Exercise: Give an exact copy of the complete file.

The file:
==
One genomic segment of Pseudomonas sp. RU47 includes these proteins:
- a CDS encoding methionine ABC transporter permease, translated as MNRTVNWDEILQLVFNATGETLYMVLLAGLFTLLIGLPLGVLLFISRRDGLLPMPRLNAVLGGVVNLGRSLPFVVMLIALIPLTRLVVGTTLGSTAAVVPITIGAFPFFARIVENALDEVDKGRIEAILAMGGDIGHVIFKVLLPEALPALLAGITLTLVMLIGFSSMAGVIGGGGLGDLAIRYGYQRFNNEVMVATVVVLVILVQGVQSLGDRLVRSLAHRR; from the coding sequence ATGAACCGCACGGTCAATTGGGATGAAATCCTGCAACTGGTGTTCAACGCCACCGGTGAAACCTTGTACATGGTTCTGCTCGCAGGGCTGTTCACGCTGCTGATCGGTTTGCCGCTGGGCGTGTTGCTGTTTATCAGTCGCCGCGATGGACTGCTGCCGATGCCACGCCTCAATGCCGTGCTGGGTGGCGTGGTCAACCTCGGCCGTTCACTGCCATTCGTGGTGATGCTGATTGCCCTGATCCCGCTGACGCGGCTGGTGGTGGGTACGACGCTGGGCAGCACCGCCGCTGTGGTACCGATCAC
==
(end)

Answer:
One genomic segment of Pseudomonas sp. RU47 includes these proteins:
- a CDS encoding methionine ABC transporter permease, translated as MNRTVNWDEILQLVFNATGETLYMVLLAGLFTLLIGLPLGVLLFISRRDGLLPMPRLNAVLGGVVNLGRSLPFVVMLIALIPLTRLVVGTTLGSTAAVVPITIGAFPFFARIVENALDEVDKGRIEAILAMGGDIGHVIFKVLLPEALPALLAGITLTLVMLIGFSSMAGVIGGGGLGDLAIRYGYQRFNNEVMVATVVVLVILVQGVQSLGDRLVRSLAHRR; from the coding sequence ATGAACCGCACGGTCAATTGGGATGAAATCCTGCAACTGGTGTTCAACGCCACCGGTGAAACCTTGTACATGGTTCTGCTCGCAGGGCTGTTCACGCTGCTGATCGGTTTGCCGCTGGGCGTGTTGCTGTTTATCAGTCGCCGCGATGGACTGCTGCCGATGCCACGCCTCAATGCCGTGCTGGGTGGCGTGGTCAACCTCGGCCGTTCACTGCCATTCGTGGTGATGCTGATTGCCCTGATCCCGCTGACGCGGCTGGTGGTGGGTACGACGCTGGGCAGCACCGCCGCTGTGGTACCGATCAC